Later, two independent authors, Ronald Fletcher (1991) and Robert Joynson (1989) both published books that, while not totally exonerating Burt, cast more doubt on his accusers than they initially cast on Burt's publications. Currently, scientific consensus tends to be that Burt's mistakes were due to carelessness or wishful thinking, not duplicity. He is still regarded as one of the most influential psychologists of the 20th century.

Further reading


  • Banks, C., & Broadhurst, P.L. (eds.). (1966). Stephanos: Studies in psychology presented to Cyril Burt. New York: Barnes & Noble.
  • Burt, C.L. (1949). An autobiographical sketch. Occupational Psychology, 23, 9-20.
  • Fancher, R.E. (1985) The intelligence men: Makers of the I.Q. controversy. New York: Norton.
  • Hearnshaw, L. (1979). Cyril Burt: Psychologist. Ithaca, NY: Cornell University Press.
  • (1983) "Sir Cyril Burt". AEP (Association of Educational Psychologists) Journal, 6 (1) [Special issue]
  • Scarr, S. (1994). "Burt, Cyril L.", in R.J. Sternberg (ed.), Encyclopedia of intelligence (Vol. 1, pp. 231-234). New York: Macmillan.

Books by Burt

  • Burt, C.L. (1975). The gifted child. New York: Wiley.
  • Burt, C.L. (1962). Mental and scholastic tests (4th ed.). London: Staples.
  • Burt, C.L. (1957). The causes and treatments of backwardness (4th ed.). London: University of London.
  • Burt, C.L. (1940). The factors of the mind: An introduction to factor analysis in psychology. London: University of London.
  • Burt, C.L. (1935). The subnormal mind. London: Oxford University.
  • Burt, C.L. (1946). Intelligence and fertility. London:
  • Burt, C.L. (1925). The young delinquent. London: University of London.

Articles by Burt

  • Burt, C.L. (1972). "Inheritance of general intelligence", American Psychologist, 27, 175-190.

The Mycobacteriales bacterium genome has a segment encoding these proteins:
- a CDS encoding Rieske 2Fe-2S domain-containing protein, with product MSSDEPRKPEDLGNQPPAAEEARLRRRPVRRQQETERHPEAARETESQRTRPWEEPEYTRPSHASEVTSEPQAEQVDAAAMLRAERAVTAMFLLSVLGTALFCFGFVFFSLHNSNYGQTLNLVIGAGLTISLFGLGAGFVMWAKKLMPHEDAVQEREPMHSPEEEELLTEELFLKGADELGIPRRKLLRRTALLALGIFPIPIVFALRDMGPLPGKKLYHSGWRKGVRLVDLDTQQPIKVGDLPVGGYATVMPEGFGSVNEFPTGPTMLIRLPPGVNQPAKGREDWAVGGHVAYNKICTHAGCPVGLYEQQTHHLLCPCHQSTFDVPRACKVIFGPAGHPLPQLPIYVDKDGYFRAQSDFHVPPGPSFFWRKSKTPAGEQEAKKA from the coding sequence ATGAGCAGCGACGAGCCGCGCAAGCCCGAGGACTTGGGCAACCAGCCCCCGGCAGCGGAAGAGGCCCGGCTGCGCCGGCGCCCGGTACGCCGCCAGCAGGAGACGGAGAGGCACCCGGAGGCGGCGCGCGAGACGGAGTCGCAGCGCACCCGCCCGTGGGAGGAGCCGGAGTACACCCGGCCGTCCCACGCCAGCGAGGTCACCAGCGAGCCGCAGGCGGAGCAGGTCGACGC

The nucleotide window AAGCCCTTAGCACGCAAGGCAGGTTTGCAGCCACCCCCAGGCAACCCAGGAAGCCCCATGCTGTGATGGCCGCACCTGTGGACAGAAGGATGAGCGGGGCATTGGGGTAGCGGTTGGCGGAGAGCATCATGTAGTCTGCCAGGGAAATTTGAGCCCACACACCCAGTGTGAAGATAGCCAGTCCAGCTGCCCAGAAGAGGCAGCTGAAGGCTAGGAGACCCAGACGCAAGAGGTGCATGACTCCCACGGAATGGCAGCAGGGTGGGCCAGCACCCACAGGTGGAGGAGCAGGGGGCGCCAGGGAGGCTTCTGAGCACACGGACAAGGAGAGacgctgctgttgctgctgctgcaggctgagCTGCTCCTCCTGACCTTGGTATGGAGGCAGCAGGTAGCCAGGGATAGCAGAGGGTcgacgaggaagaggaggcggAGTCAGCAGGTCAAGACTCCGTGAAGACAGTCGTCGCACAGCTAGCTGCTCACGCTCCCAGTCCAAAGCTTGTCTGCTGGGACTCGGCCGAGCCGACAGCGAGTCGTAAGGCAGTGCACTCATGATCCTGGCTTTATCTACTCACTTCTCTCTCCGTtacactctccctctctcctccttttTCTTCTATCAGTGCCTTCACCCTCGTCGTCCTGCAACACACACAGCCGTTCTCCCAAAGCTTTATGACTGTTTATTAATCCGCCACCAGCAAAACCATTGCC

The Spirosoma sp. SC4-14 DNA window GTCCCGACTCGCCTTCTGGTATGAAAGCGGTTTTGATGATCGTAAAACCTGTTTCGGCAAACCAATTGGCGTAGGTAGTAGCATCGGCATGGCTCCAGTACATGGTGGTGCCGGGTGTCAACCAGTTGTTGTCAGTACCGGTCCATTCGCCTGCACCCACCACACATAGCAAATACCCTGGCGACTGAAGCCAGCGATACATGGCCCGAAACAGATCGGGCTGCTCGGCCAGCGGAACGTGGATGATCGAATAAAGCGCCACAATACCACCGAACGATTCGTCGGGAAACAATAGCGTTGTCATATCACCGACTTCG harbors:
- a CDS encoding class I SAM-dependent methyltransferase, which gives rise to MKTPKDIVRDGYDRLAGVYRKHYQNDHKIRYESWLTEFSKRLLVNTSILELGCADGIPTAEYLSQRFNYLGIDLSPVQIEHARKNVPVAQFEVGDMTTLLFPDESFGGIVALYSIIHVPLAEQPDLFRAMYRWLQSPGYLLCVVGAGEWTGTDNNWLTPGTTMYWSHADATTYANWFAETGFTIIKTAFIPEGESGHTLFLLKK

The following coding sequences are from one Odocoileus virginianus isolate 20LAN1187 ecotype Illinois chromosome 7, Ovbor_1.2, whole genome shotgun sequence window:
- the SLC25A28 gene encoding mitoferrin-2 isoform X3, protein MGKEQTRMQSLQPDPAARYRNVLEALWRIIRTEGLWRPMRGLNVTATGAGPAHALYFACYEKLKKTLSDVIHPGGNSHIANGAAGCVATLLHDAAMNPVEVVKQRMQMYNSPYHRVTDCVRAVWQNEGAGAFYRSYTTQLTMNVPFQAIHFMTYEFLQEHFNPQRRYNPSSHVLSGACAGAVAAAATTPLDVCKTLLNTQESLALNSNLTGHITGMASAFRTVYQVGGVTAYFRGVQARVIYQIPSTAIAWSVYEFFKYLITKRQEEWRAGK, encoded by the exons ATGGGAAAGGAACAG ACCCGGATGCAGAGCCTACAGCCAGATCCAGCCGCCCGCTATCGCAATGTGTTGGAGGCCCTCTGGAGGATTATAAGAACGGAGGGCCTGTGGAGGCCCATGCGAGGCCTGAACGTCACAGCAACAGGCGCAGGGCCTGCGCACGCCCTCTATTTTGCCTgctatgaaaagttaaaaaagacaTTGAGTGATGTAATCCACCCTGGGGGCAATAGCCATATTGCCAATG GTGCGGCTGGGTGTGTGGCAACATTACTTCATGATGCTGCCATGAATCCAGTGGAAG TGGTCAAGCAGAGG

• Burt, C.L. (1971). "Quantitative genetics in psychology", British Journal of Mathematical & Statistical Psychology, 24, 1-21
  • Burt, C.L. (1963). Is Intelligence Distributed Normally? (
  • Burt, C.L., & Williams, E.L. (1962). "The influence of motivation on the results of intelligence tests", British Journal of Statistical Psychology, 15, 129-135.
  • Burt, C.L. (1961). "Factor analysis and its neurological basis", British Journal of Statistical Psychology, 14, 53-71.
  • Burt, C.L. (1960). "The mentally subnormal", Medical World, 93, 297-300.
  • Burt, C.L. (1959). "General ability and special aptitudes", Educational Research, 1, 3-16.
  • Burt, C.L., & Gregory, W.L. (1958). "Scientific method in psychology: II", British Journal of Statistical Psychology, 11, 105-128.
  • Burt, C.L. (1958). "Definition and scientific method in psychology", British Journal of Statistical Psychology, 11, 31-69.
  • Burt, C.L. (1958). "The inheritance of mental ability", American Psychologist, 13, 1-15.

Readings on the Burt Affair

  • Fietcher, R. (1991). Science, Ideology, and the Media. New Brunswick, N.J.: Transaction.
  • Gould, S.J. (1996). The Mismeasure of Man. (2nd ed.).
  • Gillie, O. (1976, October 24). Crucial data was faked by eminent psychologist. London: Sunday Times.
  • Hearnshaw, L. (1979). Cyril Burt: Psychologist. Ithaca, NY: Cornell University Press.
  • Joynson, R.B. (1989). The Burt Affair. New York: Routledge.
  • Kamin, L.J. (1974). The Science and Politics of IQ. Potomac, MD: Lawrence Erlbaum Associates.
  • Lamb, K. (1992). "Biased tidings: The media and the Cyril Burt controversy", Mankind Quarterly, 33, 203.
  • Rowe, D., & Plomin, R. (1978). "The Burt controversy: The comparison of Burt's data on IQ with data from other studies", Behavior Genetics, 8, 81-83.
  • Rushton, J.P. (1994). "Victim of scientific hoax (Cyril Burt and the genetic IQ controversy)", Society, 31, 40-44.